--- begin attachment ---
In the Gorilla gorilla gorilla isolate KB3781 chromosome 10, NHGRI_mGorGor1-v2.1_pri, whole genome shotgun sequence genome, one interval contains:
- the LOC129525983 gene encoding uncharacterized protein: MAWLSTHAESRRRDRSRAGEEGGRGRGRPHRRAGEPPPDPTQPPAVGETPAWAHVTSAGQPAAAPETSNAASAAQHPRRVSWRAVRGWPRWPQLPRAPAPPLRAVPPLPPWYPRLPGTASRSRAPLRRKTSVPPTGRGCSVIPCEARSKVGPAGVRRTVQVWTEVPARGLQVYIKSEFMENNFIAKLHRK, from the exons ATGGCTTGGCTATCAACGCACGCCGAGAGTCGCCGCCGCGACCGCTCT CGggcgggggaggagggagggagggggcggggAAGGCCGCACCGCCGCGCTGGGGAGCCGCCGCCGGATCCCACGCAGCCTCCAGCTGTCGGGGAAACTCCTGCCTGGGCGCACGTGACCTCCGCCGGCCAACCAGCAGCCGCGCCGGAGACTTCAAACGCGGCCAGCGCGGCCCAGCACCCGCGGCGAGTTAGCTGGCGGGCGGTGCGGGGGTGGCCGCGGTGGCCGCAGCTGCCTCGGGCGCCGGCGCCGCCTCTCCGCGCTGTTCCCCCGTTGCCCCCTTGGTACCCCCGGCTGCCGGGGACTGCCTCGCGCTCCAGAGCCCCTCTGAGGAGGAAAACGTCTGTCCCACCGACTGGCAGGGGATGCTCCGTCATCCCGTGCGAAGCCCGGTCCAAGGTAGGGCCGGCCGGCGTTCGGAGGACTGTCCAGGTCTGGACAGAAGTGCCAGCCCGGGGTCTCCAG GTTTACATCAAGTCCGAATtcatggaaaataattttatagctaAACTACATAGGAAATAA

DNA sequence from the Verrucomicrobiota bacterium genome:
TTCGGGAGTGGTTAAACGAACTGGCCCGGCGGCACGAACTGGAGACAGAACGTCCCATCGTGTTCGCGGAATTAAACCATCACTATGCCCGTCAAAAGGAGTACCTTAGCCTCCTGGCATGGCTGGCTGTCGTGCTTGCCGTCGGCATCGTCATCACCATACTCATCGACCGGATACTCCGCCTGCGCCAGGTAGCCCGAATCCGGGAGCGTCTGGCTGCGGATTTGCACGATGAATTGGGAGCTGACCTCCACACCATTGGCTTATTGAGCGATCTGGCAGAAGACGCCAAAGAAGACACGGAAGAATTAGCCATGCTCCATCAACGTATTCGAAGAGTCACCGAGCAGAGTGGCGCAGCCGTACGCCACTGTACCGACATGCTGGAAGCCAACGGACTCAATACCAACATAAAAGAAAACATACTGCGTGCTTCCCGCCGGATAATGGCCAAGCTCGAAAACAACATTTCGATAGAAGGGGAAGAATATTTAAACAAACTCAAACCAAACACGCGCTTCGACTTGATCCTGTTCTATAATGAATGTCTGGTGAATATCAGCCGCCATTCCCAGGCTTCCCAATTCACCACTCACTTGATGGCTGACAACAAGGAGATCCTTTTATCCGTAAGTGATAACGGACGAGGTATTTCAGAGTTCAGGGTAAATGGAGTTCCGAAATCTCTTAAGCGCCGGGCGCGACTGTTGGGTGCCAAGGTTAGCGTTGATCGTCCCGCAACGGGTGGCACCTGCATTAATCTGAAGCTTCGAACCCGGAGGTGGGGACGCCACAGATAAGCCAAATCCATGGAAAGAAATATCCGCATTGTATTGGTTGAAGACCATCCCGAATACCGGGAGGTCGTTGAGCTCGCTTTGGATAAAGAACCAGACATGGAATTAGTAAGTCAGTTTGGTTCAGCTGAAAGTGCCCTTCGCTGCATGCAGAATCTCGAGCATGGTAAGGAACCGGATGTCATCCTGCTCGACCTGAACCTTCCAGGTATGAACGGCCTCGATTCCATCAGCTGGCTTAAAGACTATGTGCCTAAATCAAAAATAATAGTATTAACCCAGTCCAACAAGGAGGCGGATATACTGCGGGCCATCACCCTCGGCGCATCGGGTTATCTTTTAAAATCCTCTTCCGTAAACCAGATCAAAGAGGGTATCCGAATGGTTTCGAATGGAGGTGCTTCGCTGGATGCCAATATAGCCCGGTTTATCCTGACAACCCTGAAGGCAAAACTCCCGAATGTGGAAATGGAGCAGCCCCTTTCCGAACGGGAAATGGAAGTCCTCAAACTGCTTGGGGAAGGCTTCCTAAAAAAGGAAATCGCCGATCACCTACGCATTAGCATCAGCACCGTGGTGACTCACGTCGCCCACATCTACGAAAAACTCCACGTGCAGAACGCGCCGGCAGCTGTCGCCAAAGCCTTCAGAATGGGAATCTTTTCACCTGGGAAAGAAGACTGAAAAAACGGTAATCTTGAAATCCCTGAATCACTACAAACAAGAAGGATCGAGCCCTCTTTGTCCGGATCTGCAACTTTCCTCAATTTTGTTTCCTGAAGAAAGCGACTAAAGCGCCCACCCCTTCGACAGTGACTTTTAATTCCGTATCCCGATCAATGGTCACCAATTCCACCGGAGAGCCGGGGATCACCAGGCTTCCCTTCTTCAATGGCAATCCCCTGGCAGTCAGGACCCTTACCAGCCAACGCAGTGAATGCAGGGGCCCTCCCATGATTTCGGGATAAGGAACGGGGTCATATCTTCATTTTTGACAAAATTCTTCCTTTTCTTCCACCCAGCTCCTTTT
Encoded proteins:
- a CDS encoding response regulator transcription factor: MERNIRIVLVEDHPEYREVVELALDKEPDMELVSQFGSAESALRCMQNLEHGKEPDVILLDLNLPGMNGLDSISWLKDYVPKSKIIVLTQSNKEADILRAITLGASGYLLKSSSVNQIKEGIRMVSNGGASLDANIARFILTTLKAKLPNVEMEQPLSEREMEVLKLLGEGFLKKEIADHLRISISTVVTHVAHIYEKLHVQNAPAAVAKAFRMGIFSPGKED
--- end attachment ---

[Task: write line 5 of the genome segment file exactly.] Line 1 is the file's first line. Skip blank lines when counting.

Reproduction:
Encoded proteins: